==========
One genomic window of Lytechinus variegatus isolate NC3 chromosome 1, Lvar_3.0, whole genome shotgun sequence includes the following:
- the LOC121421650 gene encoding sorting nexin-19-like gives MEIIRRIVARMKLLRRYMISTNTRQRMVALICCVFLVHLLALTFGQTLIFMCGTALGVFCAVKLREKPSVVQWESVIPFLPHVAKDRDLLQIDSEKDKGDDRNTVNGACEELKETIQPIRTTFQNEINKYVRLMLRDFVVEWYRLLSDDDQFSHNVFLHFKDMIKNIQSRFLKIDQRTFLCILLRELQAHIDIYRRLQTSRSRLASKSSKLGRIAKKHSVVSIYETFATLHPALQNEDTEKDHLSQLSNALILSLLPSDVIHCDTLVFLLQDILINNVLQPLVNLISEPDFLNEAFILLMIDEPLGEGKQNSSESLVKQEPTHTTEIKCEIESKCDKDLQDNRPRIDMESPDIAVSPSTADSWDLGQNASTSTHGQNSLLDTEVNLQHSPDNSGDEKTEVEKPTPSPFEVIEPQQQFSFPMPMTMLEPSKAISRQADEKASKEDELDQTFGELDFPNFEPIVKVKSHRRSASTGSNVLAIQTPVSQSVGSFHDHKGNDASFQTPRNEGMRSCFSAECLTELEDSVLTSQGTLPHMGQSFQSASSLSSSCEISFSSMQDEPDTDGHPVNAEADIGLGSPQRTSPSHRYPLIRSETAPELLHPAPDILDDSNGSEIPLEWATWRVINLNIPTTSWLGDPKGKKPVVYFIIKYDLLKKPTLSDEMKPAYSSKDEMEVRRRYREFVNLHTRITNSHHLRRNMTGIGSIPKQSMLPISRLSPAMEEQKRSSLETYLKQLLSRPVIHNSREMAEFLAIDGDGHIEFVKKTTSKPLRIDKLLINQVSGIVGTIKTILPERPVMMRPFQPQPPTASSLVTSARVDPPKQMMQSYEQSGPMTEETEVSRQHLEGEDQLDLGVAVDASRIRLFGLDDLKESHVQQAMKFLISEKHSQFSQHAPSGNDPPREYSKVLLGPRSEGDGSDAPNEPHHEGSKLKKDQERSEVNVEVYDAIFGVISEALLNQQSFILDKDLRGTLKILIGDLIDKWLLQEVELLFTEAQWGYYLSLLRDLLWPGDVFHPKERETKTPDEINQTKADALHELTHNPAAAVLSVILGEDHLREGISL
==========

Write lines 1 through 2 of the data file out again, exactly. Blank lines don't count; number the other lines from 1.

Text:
One genomic window of Lytechinus variegatus isolate NC3 chromosome 1, Lvar_3.0, whole genome shotgun sequence includes the following:
- the LOC121421650 gene encoding sorting nexin-19-like gives MEIIRRIVARMKLLRRYMISTNTRQRMVALICCVFLVHLLALTFGQTLIFMCGTALGVFCAVKLREKPSVVQWESVIPFLPHVAKDRDLLQIDSEKDKGDDRNTVNGACEELKETIQPIRTTFQNEINKYVRLMLRDFVVEWYRLLSDDDQFSHNVFLHFKDMIKNIQSRFLKIDQRTFLCILLRELQAHIDIYRRLQTSRSRLASKSSKLGRIAKKHSVVSIYETFATLHPALQNEDTEKDHLSQLSNALILSLLPSDVIHCDTLVFLLQDILINNVLQPLVNLISEPDFLNEAFILLMIDEPLGEGKQNSSESLVKQEPTHTTEIKCEIESKCDKDLQDNRPRIDMESPDIAVSPSTADSWDLGQNASTSTHGQNSLLDTEVNLQHSPDNSGDEKTEVEKPTPSPFEVIEPQQQFSFPMPMTMLEPSKAISRQADEKASKEDELDQTFGELDFPNFEPIVKVKSHRRSASTGSNVLAIQTPVSQSVGSFHDHKGNDASFQTPRNEGMRSCFSAECLTELEDSVLTSQGTLPHMGQSFQSASSLSSSCEISFSSMQDEPDTDGHPVNAEADIGLGSPQRTSPSHRYPLIRSETAPELLHPAPDILDDSNGSEIPLEWATWRVINLNIPTTSWLGDPKGKKPVVYFIIKYDLLKKPTLSDEMKPAYSSKDEMEVRRRYREFVNLHTRITNSHHLRRNMTGIGSIPKQSMLPISRLSPAMEEQKRSSLETYLKQLLSRPVIHNSREMAEFLAIDGDGHIEFVKKTTSKPLRIDKLLINQVSGIVGTIKTILPERPVMMRPFQPQPPTASSLVTSARVDPPKQMMQSYEQSGPMTEETEVSRQHLEGEDQLDLGVAVDASRIRLFGLDDLKESHVQQAMKFLISEKHSQFSQHAPSGNDPPREYSKVLLGPRSEGDGSDAPNEPHHEGSKLKKDQERSEVNVEVYDAIFGVISEALLNQQSFILDKDLRGTLKILIGDLIDKWLLQEVELLFTEAQWGYYLSLLRDLLWPGDVFHPKERETKTPDEINQTKADALHELTHNPAAAVLSVILGEDHLREGISL